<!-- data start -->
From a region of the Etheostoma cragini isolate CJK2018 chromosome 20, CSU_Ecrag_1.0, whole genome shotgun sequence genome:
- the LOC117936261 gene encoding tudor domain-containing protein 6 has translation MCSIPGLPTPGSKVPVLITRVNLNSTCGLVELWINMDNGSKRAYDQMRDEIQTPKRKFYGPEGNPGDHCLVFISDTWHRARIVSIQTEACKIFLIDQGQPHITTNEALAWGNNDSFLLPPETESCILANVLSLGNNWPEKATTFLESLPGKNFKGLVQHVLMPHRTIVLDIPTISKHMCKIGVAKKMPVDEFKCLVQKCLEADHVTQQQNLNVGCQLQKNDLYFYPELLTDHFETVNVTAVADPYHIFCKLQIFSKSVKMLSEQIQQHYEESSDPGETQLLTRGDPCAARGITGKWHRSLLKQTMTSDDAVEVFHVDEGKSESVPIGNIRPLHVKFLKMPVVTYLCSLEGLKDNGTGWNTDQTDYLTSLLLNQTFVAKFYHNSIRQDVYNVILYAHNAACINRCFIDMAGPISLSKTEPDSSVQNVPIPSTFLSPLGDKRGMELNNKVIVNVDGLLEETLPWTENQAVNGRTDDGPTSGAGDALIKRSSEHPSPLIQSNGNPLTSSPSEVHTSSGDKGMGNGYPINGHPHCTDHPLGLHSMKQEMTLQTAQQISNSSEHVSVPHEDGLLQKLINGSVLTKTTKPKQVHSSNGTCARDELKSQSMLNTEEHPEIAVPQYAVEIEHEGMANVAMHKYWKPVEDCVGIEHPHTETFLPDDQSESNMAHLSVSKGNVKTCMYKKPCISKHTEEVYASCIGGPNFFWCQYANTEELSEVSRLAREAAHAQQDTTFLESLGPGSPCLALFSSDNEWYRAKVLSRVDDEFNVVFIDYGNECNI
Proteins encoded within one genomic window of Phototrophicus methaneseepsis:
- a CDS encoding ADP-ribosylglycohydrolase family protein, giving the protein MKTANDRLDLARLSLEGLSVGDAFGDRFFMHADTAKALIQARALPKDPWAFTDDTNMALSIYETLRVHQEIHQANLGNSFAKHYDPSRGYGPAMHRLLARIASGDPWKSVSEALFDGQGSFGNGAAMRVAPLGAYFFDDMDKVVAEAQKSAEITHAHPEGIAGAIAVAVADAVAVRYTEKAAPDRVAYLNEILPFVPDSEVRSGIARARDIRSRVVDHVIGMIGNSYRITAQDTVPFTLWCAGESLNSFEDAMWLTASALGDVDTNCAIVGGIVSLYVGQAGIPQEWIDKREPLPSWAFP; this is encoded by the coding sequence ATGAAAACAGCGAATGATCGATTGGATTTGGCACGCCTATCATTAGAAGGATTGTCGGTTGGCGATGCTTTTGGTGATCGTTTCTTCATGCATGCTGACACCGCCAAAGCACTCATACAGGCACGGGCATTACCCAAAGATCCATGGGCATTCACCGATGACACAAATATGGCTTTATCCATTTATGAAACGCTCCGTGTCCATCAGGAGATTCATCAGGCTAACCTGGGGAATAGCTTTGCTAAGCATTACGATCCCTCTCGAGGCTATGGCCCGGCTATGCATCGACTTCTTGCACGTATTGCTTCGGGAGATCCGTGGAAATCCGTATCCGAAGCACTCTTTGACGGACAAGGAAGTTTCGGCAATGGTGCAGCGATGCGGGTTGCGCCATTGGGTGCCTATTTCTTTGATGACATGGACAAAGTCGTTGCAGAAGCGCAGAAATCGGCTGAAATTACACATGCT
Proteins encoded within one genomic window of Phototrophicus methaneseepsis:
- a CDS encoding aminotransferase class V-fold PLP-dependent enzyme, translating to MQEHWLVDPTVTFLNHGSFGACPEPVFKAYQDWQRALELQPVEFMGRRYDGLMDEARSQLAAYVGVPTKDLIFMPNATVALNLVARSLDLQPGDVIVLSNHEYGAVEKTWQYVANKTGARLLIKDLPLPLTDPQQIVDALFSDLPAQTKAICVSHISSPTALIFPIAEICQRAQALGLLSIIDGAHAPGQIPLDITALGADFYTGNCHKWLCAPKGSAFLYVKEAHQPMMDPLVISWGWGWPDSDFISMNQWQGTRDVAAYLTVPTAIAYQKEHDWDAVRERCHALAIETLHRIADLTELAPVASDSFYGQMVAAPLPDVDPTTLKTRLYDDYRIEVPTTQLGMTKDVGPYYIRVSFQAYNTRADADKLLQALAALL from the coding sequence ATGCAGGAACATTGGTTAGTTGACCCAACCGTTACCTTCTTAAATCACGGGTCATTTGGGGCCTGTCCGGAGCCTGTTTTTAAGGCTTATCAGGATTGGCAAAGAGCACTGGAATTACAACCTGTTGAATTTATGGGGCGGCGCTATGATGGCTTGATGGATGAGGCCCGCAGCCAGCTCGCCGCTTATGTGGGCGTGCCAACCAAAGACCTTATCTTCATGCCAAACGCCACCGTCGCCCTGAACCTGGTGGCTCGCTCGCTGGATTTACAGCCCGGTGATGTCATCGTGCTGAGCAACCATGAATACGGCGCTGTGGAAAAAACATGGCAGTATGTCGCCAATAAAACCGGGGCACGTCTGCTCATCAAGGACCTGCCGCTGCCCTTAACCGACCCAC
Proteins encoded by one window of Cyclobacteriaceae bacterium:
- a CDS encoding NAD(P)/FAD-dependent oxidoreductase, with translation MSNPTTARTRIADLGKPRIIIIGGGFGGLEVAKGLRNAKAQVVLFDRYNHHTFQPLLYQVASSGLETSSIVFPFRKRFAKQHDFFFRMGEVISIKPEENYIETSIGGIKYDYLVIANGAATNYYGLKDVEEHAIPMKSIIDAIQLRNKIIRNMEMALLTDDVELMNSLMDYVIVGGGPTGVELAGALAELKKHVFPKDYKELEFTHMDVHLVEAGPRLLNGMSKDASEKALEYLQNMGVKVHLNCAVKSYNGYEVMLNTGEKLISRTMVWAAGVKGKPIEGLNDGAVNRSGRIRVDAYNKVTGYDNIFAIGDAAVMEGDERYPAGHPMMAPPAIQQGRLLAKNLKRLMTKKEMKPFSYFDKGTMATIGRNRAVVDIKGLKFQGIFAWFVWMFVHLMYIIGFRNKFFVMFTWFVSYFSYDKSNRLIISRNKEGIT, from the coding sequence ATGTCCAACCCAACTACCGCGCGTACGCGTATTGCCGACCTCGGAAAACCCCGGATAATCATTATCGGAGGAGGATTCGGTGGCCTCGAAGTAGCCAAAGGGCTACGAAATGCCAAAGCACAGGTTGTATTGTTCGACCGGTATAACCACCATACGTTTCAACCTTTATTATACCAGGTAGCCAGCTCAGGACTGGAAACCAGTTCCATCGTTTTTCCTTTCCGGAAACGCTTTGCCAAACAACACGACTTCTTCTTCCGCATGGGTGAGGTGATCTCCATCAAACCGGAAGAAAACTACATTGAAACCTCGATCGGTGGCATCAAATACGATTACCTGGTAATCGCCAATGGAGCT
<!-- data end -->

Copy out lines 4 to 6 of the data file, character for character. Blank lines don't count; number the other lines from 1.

- a CDS encoding ADP-ribosylglycohydrolase family protein, giving the protein MKTANDRLDLARLSLEGLSVGDAFGDRFFMHADTAKALIQARALPKDPWAFTDDTNMALSIYETLRVHQEIHQANLGNSFAKHYDPSRGYGPAMHRLLARIASGDPWKSVSEALFDGQGSFGNGAAMRVAPLGAYFFDDMDKVVAEAQKSAEITHAHPEGIAGAIAVAVADAVAVRYTEKAAPDRVAYLNEILPFVPDSEVRSGIARARDIRSRVVDHVIGMIGNSYRITAQDTVPFTLWCAGESLNSFEDAMWLTASALGDVDTNCAIVGGIVSLYVGQAGIPQEWIDKREPLPSWAFP; this is encoded by the coding sequence ATGAAAACAGCGAATGATCGATTGGATTTGGCACGCCTATCATTAGAAGGATTGTCGGTTGGCGATGCTTTTGGTGATCGTTTCTTCATGCATGCTGACACCGCCAAAGCACTCATACAGGCACGGGCATTACCCAAAGATCCATGGGCATTCACCGATGACACAAATATGGCTTTATCCATTTATGAAACGCTCCGTGTCCATCAGGAGATTCATCAGGCTAACCTGGGGAATAGCTTTGCTAAGCATTACGATCCCTCTCGAGGCTATGGCCCGGCTATGCATCGACTTCTTGCACGTATTGCTTCGGGAGATCCGTGGAAATCCGTATCCGAAGCACTCTTTGACGGACAAGGAAGTTTCGGCAATGGTGCAGCGATGCGGGTTGCGCCATTGGGTGCCTATTTCTTTGATGACATGGACAAAGTCGTTGCAGAAGCGCAGAAATCGGCTGAAATTACACATGCT
Proteins encoded within one genomic window of Phototrophicus methaneseepsis:
- a CDS encoding aminotransferase class V-fold PLP-dependent enzyme, translating to MQEHWLVDPTVTFLNHGSFGACPEPVFKAYQDWQRALELQPVEFMGRRYDGLMDEARSQLAAYVGVPTKDLIFMPNATVALNLVARSLDLQPGDVIVLSNHEYGAVEKTWQYVANKTGARLLIKDLPLPLTDPQQIVDALFSDLPAQTKAICVSHISSPTALIFPIAEICQRAQALGLLSIIDGAHAPGQIPLDITALGADFYTGNCHKWLCAPKGSAFLYVKEAHQPMMDPLVISWGWGWPDSDFISMNQWQGTRDVAAYLTVPTAIAYQKEHDWDAVRERCHALAIETLHRIADLTELAPVASDSFYGQMVAAPLPDVDPTTLKTRLYDDYRIEVPTTQLGMTKDVGPYYIRVSFQAYNTRADADKLLQALAALL from the coding sequence ATGCAGGAACATTGGTTAGTTGACCCAACCGTTACCTTCTTAAATCACGGGTCATTTGGGGCCTGTCCGGAGCCTGTTTTTAAGGCTTATCAGGATTGGCAAAGAGCACTGGAATTACAACCTGTTGAATTTATGGGGCGGCGCTATGATGGCTTGATGGATGAGGCCCGCAGCCAGCTCGCCGCTTATGTGGGCGTGCCAACCAAAGACCTTATCTTCATGCCAAACGCCACCGTCGCCCTGAACCTGGTGGCTCGCTCGCTGGATTTACAGCCCGGTGATGTCATCGTGCTGAGCAACCATGAATACGGCGCTGTGGAAAAAACATGGCAGTATGTCGCCAATAAAACCGGGGCACGTCTGCTCATCAAGGACCTGCCGCTGCCCTTAACCGACCCAC